DOI 10.3390/ijerph18052446
Citations Scopus - 6Web of Science - 2
Co-authors Kristen Pammer, Cass Gauld
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Grants and Funding

Summary

Number of grants 4
Total funding $1,881,570

Click on a grant title below to expand the full details for that specific grant.


20231 grants / $149,228

EMU (Education, Movement and Understanding) Programme$149,228

Funding body: Port Waratah Coal Services Limited

Funding body Port Waratah Coal Services Limited
Project Team Associate Professor Narelle Eather, Dr Andrew Bennie, Doctor Sarah Kennedy, Emeritus Professor John Maynard, Professor Philip Morgan, Doctor Nick Riley, Mr Nathan Towney
Scheme Research Project
Role Investigator
Funding Start 2023
Funding Finish 2025
GNo G2301185
Type Of Funding C3100 – Aust For Profit
Category 3100
UON Y

20212 grants / $241,461

Cultural adaptation and feasibility trial of ‘Healthy Dads, Healthy Kids’ for Indigenous Australian families to improve cardiovascular health$145,461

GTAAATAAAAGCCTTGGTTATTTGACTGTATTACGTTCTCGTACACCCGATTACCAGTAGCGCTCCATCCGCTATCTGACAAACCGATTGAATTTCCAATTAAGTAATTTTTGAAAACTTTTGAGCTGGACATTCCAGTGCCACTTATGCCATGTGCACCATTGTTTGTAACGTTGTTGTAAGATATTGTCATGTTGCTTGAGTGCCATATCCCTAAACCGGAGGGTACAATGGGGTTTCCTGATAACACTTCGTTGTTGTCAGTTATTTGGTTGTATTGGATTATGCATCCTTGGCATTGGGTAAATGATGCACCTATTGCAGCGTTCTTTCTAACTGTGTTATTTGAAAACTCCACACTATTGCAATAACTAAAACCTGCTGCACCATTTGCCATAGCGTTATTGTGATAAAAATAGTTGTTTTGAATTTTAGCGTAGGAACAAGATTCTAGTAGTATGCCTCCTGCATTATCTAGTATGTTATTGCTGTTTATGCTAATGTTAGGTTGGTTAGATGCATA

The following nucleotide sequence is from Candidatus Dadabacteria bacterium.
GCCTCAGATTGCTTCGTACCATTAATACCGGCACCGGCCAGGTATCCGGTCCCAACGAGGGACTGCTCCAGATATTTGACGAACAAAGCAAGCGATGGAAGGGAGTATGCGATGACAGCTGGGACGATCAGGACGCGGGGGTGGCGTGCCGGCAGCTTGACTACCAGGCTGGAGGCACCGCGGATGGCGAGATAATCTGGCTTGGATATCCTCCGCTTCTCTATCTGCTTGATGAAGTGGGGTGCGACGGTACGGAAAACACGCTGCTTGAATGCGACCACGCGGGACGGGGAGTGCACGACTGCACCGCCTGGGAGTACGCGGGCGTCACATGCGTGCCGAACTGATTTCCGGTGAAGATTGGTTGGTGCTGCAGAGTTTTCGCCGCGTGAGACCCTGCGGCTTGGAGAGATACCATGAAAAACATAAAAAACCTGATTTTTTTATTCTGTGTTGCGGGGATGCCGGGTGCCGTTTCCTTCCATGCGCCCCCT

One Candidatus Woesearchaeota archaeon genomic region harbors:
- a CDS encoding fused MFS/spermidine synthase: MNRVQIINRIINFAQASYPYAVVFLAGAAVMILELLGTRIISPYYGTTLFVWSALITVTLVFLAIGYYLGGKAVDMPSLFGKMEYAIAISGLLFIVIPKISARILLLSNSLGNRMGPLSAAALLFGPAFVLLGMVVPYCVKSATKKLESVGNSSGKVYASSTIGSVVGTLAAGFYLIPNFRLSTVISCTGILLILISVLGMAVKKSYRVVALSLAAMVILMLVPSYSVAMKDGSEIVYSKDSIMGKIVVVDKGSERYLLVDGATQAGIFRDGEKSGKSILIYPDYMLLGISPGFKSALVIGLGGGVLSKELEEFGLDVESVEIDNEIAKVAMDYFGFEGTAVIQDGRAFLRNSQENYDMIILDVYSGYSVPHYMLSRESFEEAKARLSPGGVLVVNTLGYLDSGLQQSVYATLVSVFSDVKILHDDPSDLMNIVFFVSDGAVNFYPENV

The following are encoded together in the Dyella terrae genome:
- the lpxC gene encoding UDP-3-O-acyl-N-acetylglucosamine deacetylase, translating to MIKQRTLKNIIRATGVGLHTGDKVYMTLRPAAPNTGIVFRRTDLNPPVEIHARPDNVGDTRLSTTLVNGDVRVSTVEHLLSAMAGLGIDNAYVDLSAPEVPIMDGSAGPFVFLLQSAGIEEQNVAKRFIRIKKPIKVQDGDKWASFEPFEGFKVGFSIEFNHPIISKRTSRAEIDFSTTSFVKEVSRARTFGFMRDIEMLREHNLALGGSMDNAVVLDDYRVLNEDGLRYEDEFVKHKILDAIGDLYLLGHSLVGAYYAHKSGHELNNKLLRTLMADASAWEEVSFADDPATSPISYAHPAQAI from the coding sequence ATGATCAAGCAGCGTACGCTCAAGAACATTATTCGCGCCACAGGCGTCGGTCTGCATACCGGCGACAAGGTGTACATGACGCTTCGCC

Funding body: National Heart Foundation of Australia

Funding body National Heart Foundation of Australia
Project Team Professor Philip Morgan, Doctor Lee Ashton, Associate Professor Kathleen Butler, Mr Nathan Towney, Doctor Myles Young
Scheme Vanguard Grant
Role Investigator
Funding Start 2021
Funding Finish 2022
GNo G2100327
Type Of Funding C1700 - Aust Competitive - Other
Category 1700
UON Y

Re-Imagining Evaluation A Culturally Responsive Evaluation Framework for NSW Public Schools$96,000

The Re-imagining Evaluation Framework highlights the importance of centring Aboriginal students, their families, and their communities at the heart of evaluation methodology and processes. It is only by incorporation of culturally relevant principles and authentic consultation that we can truly understand what is and is not valued, and what is and is not working, for Aboriginal students, their families, and their communities in public education across all settings. From early childhood to the tertiary and VET sectors, everyone has a role to play.